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TIAB (Title and Abstract)
Expression of peptide chain release factor 2 requires high-efficiency frameshift.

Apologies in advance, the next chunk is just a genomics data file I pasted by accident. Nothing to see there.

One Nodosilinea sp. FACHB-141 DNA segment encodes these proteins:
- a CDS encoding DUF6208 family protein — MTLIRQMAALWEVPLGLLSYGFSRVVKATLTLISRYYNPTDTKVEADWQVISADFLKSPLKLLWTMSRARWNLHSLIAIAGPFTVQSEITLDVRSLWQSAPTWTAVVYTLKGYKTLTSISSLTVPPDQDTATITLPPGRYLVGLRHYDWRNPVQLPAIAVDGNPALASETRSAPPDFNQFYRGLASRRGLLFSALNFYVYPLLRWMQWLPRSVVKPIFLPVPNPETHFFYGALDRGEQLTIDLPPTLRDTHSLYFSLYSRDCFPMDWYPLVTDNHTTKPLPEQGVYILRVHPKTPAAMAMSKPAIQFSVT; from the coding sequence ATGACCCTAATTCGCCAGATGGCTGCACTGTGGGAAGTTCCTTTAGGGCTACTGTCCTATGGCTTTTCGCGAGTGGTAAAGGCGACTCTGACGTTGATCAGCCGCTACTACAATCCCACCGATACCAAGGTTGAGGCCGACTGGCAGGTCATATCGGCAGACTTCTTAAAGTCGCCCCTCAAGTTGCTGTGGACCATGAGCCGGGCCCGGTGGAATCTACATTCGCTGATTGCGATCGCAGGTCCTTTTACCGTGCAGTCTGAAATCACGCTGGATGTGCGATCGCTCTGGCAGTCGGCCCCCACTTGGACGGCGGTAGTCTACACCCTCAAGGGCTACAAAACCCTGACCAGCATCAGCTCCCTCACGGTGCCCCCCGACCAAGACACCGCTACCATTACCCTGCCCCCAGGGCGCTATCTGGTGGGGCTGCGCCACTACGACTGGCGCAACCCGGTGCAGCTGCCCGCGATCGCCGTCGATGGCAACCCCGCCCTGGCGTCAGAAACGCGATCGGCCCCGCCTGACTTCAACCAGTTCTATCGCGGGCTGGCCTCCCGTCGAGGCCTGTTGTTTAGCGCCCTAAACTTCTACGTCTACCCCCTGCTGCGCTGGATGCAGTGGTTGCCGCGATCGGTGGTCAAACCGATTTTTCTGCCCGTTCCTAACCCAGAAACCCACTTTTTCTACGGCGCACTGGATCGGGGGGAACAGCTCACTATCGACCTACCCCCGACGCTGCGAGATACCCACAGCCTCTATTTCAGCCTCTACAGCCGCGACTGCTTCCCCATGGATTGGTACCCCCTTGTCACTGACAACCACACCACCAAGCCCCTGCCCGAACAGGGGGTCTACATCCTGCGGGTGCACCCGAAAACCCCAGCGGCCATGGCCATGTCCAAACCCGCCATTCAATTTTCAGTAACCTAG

Peptide chain release factors are soluble proteins that participate in the stop codon-dependent termination of polypeptide biosynthesis. In Escherichia coli, two release factors are necessary for peptide chain termination: release factor 1 (RF1) specifies UAG- and UAA-dependent termination whereas release factor 2 (RF2) specifies UGA- and UAA-dependent termination. Release factors are found in low concentrations relative to other translation factors, suggesting that their expression is tightly regulated and, accordingly, making the study of their structure-function relationship difficult. RF1 and RF2 exhibit significant sequence homology, probably reflecting their similar functions and perhaps a common evolutionary origin. DNA and peptide sequencing have suggested the existence of a unique mechanism for the autogenous regulation of RF2 in which an in-frame UGA stop codon requires an obligatory +1 frameshift within the coding region of the RF2 gene. In this report we present in vitro experimental results consistent with the autogenous regulation of RF2. Additionally, we used RF2-lacZ gene fusions to demonstrate that autogenous regulation occurs, at least in part, by premature termination at the in-frame stop codon, since deletion of this stop codon leads to overproduction of the RF2-LacZ fusion protein. Frameshifting at this premature termination codon occurs at the remarkably high rate of 50%.

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